Tips For Starting Uni

It’s August, A level results day is looming, and in less than a month term will be starting at universities all across the UK. For those of you hoping to be going to one of those universities for the first time, you don’t need me to tell you that it’s a daunting time. For me, though, this will be my third year at a UK university, so here are my tips for starting uni! Continue reading “Tips For Starting Uni”

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Things To Do To Prepare You For Uni

Here in the UK, exam season is beginning to come to an end. Many current uni students are already starting their summers, while future uni students are still focused on working their hardest to get the grades they need. But in just a few weeks, they too will have a long summer to look forward to.

So how best to use that time to prepare oneself for uni?

Here are a few things I wish I’d done, plus a few other things that I’d recommend doing.  Continue reading “Things To Do To Prepare You For Uni”

University Life, Part Two: The Cons

Previously, I’ve written about how great an experience university is (you can find that post here) – but that doesn’t mean it’s for everyone. Not everyone is cut out for studying. And good Lord, do you have to do a lot of studying.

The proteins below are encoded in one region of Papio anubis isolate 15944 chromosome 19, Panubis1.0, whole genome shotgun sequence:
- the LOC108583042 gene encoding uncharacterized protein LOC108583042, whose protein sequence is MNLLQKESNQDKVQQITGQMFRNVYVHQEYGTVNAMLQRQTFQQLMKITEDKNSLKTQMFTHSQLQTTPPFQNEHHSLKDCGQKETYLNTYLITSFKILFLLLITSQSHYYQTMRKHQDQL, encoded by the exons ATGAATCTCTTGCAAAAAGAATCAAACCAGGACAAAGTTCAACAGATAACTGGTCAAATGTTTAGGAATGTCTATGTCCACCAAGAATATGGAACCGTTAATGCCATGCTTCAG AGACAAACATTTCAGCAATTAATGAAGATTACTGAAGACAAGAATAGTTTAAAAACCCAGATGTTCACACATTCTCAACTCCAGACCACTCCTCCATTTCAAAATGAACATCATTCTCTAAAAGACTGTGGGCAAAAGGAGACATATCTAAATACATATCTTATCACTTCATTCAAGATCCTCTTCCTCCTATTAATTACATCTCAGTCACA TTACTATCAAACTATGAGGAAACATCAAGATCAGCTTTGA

Besides studying, university can be tough – in terms of organisation, mental health, and a whole load of other things. So here are all the things I’ve found that aren’t so great about uni life.

It’s a lot to fit in. Lectures and seminars. Reading. Assignments. Looking after yourself. Cleaning. Actually talking to people. Extra-curricular activities. Part-time jobs (because not everyone can rely on parents or savings to feed themselves and pay the bills). Remembering to phone your parents. You have to have a lot of self-discipline and time-management to be successful and if you don’t, it can put you under a lot of pressure. I, for one, really struggle in this department, which can make everything rather stressful, especially during periods when I suffer from low moods and a lack of motivation and energy.
And don’t forget, of course, that some of us are first-timers when it comes to household chores. Up until now, we’ve been living with our parents. Not only do we have to cook and clean, we have to learn how to do it. And then we have to remember to do it.
The other main problem that I find with uni is this: there is never a home time. There is never a point where you can confidently say: “There. I’ve done everything I need to do. I can relax now.” There is always more you can do. You can always do more extra reading. You can always spell-check your essay again. You can always revise that thing just one more time. It is never-ending. As much as you bribe yourself to finish that assignment with “you can relax when it’s done”, you know deep down it isn’t true: you need to go shopping for actual food (you’ve been living off cereal, canned soup and crisps for at least a week), you need to clean your room (which will take hours), you still need to do your laundry. Frankly, university can be exhausting.